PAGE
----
Walking at Sizewell, where nature forces itself up beautifully around its bleak buildings

Out of the corner of my eye, the power station looks like a full moon rising. Around me, the colour palette runs the full spectrum of all the greys, like a paint chart – cloud, sea, shingle, concrete and steel.

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I’m in Suffolk this week, staying with a friend in a barn at the end of a dirt track. The view from my window looks across fields, a mown track down the middle for walking, and the gnarled silhouette of a dead tree with its twisted, antic limbs and hollow trunk in which an owl has made its home.

My friend and I go for a walk along the beach at Sizewell, where the huge white reactor dome of the power station is partly visible through the trees. Out of the corner of my eye it looks like a full moon rising. Around me, the colour palette runs the full spectrum of all the greys, like a Farrow & Ball paint chart – cloud, sea, shingle, concrete and steel.

I can’t help thinking of the HBO series Chernobyl, which I plucked up all my courage to watch on TV recently. It gripped and horrified me, but its sullen, dull beauty was what drew me in – all that muted brown and beige, flat light and functional furniture.

Individual scenes were vivid and Tarkovsky-like: the families watching the burning reactor from a nearby bridge, children playing in the fallout that drifted over them like snow, like tossed confetti; the first responders who picked up blocks of graphite, then watched their hands disintegrate; the divers sent into the contaminated waters below the station on a world-saving mission, their torches flickering and dying, plunging them into darkness.

We were all in the dark at the time though. Had the water tanks that threatened to explode done so, it would have led to a catastrophe beyond imagining, and that event was only narrowly avoided.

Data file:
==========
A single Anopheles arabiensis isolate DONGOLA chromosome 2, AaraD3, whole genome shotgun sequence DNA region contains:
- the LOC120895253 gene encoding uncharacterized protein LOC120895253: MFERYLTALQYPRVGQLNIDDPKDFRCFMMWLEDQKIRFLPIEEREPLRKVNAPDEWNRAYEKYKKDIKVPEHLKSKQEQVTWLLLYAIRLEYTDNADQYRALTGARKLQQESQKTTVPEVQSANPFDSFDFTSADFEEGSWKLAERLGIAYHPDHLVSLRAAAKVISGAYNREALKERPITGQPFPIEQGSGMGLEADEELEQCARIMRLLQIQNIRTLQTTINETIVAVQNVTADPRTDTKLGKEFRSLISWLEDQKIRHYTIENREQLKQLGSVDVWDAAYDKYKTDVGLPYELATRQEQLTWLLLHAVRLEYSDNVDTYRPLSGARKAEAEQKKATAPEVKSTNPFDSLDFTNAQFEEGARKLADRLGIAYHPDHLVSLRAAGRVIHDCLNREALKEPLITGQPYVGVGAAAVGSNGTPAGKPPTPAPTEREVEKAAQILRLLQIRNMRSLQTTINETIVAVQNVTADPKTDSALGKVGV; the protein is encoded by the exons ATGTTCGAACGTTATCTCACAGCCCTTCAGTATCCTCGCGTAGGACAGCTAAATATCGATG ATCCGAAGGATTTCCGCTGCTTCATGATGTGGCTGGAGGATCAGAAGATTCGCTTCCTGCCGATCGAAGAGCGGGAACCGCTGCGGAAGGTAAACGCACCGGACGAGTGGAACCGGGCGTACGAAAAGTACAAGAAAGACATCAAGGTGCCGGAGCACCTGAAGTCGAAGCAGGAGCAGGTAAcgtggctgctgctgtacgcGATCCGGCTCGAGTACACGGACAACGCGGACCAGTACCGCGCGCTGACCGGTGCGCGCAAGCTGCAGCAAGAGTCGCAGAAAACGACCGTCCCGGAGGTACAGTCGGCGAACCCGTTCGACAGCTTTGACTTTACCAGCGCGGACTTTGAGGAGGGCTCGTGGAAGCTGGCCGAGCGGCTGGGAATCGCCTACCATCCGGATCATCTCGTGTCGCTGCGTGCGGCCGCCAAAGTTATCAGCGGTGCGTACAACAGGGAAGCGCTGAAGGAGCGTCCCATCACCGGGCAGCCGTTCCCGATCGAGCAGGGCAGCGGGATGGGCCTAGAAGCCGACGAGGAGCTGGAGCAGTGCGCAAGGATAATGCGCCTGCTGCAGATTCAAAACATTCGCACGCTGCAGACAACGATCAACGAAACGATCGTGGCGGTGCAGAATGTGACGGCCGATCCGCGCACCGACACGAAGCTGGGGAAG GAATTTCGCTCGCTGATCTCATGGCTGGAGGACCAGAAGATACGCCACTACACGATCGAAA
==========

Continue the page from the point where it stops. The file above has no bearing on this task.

I remember not having realised how serious it was. We bandied around the name Chernobyl and made uneasy jokes about our vegetables and milk being contaminated, but we had no idea what had really happened, nearly happened, was still happening, even as we wondered whether we were worrying too much or too little.

I’m reading Derek Jarman’s Modern Nature, having heard part of it on Radio 4’s Book of the Week, read by Rupert Everett. Jarman made his garden on the beach at Dungeness in Kent, and from his kitchen window he looked out at the “iron grey bulk” of the Dungeness nuclear reactor. Here on the beach at Sizewell the plants that grow wild are the same tough species he loved: grasses, and sea kale, red poppies and yellow sedum, gorse and broom.

Jarman was living there with an HIV diagnosis and the constant shadow of death as he lost friend after friend to the Aids epidemic. Yet he found endless reminders of life in the tenacity of the plants that insisted on growing against all the odds. And so the book is full of moments in which you can sense his determination to focus on survival and regeneration:

“The dead of winter is passed. Today Dungeness glowed under a pewter sky – shimmering emeralds, arsenic, sap, sage and verdigris greens washed bright, moss in little islands set off against pink pebbles, glowing yellow banks of gorse… silvery catkins and fans of ochre yellow stamens fringed with the slightest hint of lime green of newly burst leaves.”

He found beauty in a lonely place, created abundance in a wilderness, looked directly from his kitchen at something that represented a threat and its opposite, a nuclear reactor being an obvious symbol of both creation and destruction.

After watching Chernobyl I found myself googling for more information. After the initial devastating effects, the ecosystem in the area of the Exclusion Zone, from which all inhabitants were evacuated, has made a remarkable recovery. The absence of humans created, in effect, a huge nature reserve, with some scientists believing the overall effect has been an increase in biodiversity.

I walk along the beach at Sizewell, and the landscape is a million miles from the traditional idea of a “lovely view”, yet it strikes me as beautiful: the relentless waves breaking on the shore, the defiance of those bleak buildings, the hardy little plants forcing themselves up through the shingle. Nothing pretty, not really, just life pushing on and on. 

Next week: Kate Mossman

Tracey Thorn is a musician and writer, best known as one half of Everything but the Girl. She writes the fortnightly “Off the Record” column for the New Statesman. Her books include Naked at the Albert Hall, Bedsit Disco Queen and, most recently, Another Planet: A Teenager in Suburbia 

This article appears in the 19 July 2019 issue of the New Statesman, The Facebook fixer